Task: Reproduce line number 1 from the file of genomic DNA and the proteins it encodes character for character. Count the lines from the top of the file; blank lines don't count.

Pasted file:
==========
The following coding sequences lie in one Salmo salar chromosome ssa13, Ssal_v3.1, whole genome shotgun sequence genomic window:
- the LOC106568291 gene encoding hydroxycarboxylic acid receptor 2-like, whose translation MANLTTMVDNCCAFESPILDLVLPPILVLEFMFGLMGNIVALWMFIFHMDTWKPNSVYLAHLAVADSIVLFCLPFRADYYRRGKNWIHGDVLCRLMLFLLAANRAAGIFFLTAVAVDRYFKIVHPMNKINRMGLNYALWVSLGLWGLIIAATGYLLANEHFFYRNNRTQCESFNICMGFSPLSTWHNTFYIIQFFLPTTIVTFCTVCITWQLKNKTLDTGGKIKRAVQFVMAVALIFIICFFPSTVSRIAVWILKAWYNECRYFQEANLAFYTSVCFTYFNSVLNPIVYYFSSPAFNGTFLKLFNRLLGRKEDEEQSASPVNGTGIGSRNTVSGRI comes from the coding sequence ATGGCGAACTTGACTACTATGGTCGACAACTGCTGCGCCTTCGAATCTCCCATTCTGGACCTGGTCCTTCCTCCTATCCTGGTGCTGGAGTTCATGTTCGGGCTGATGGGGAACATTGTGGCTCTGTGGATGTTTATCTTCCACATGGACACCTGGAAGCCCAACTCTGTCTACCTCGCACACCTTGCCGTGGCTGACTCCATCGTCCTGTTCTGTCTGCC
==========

The following coding sequences lie in one Salmo salar chromosome ssa13, Ssal_v3.1, whole genome shotgun sequence genomic window: